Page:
From this I gather that a new-born Prince,
From new-born cobbler’s somewhat hard to know,
For which of us could tell the difference, since
One thus experienced was mistaken so?
Also, perhaps, I should be great, instead
Of writing thus, to earn my daily bread.
“Yes, Peter is clever.” So said his mother; but then every goose thinks her own gosling a swan.
The minister and all of the people of the village said Peter was but a dull block. Maybe Peter was a fool; but, as the old saying goes, never a fool tumbles out of the tree but he lights on his toes. So now you shall hear how that Peter sold his two baskets of eggs for more than you or I could do, wise as we be.
“Peter,” said his mother.
“Yes,” said Peter, for he was well brought up, and always answered when he was spoken to.
“My dear little child, thou art wise, though so young now; how shall we get money to pay our rent?”
“Sell the eggs that the speckled hen has laid,” said Peter.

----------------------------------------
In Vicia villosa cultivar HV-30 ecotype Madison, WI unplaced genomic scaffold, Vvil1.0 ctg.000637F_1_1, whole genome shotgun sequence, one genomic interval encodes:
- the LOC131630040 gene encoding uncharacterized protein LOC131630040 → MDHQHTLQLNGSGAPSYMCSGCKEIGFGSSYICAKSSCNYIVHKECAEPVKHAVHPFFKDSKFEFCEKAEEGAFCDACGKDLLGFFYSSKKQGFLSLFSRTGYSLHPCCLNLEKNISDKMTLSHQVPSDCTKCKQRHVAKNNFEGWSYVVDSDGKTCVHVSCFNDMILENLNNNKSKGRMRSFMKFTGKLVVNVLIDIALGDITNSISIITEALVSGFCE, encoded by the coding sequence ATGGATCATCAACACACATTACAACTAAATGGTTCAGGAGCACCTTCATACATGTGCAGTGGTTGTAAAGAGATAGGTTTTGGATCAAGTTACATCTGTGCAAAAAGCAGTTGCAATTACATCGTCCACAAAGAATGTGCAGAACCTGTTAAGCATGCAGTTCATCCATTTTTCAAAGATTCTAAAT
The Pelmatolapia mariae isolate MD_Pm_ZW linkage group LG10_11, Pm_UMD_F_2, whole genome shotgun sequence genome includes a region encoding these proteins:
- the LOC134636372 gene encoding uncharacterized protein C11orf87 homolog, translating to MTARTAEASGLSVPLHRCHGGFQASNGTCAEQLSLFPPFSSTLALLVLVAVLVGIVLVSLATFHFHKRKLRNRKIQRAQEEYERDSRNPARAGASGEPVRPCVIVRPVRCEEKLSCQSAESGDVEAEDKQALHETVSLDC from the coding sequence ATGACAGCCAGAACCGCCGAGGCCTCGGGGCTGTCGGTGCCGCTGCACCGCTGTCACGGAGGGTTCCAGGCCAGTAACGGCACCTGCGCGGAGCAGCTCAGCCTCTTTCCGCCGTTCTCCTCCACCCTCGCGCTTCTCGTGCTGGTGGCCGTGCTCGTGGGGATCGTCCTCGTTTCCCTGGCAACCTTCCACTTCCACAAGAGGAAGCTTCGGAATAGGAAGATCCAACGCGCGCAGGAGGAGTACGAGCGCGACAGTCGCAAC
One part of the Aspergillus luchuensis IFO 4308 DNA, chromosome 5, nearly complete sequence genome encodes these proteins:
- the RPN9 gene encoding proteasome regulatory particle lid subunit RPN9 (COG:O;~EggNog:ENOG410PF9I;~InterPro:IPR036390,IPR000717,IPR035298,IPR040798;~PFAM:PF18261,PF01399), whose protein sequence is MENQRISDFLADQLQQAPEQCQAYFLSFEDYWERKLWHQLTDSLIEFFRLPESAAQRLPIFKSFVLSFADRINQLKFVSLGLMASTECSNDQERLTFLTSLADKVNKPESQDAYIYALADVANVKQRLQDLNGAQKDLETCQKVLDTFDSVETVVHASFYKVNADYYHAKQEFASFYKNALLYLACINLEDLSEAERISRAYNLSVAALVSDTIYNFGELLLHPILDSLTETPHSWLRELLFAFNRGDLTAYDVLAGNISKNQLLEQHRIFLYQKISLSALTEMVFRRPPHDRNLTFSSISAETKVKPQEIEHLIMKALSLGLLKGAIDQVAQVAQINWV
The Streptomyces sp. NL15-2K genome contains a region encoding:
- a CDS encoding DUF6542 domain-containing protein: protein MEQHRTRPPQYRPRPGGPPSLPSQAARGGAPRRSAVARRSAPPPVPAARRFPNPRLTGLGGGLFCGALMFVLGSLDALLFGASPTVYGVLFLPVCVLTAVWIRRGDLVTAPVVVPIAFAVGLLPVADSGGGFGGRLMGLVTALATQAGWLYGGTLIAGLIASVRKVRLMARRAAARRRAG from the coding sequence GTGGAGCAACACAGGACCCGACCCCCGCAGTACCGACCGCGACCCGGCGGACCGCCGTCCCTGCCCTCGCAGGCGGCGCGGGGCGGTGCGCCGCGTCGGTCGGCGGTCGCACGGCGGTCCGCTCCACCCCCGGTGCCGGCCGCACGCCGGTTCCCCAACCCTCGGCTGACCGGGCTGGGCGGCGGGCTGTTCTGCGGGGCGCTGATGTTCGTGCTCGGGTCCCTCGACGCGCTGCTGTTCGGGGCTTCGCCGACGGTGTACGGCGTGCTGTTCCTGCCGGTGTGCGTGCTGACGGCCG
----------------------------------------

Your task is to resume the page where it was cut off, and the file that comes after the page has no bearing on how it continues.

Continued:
“But when we have spent the money for them, what then?”
“Sell more eggs,” said Peter, for he had an answer for everything.
“But when the speckled hen lays no more eggs, what shall we do then?”
“We shall see,” said Peter.
“Now indeed art thou wise,” said his mother, “and I take thy meaning; it is this, when we have spent all, we must do as the little birds do, and trust in the good Heaven.” Peter meant nothing of the kind, but then folks will think that such wise fellows as Peter and I mean more than we say, whence comes our wisdom.
So the next day Peter started off to the town, with the basket full of nice white eggs. The day was bright and warm and fair; the wind blew softly, and the wheatfields lay like green velvet in the sun. The flowers were sprinkled all over the grass, and the bees kicked up their yellow legs as they tilted into them. The garlic stuck up stout spikes into the air, and the young radishes were green and lusty. The brown bird in the tree sang, “Cuckoo! cuckoo!” and Peter trudged contentedly along, kicking up little clouds of dust at every footstep, whistling merrily and staring up into the bright sky, where the white clouds hung like little sheep, feeding on the wide blue field. “If those clouds were sheep, and the sheep were mine, then I would be a great man and very proud,” said Peter. But the clouds were clouds, and he was not a great man; nevertheless, he whistled more merrily than ever, for it was very nice to think of these things.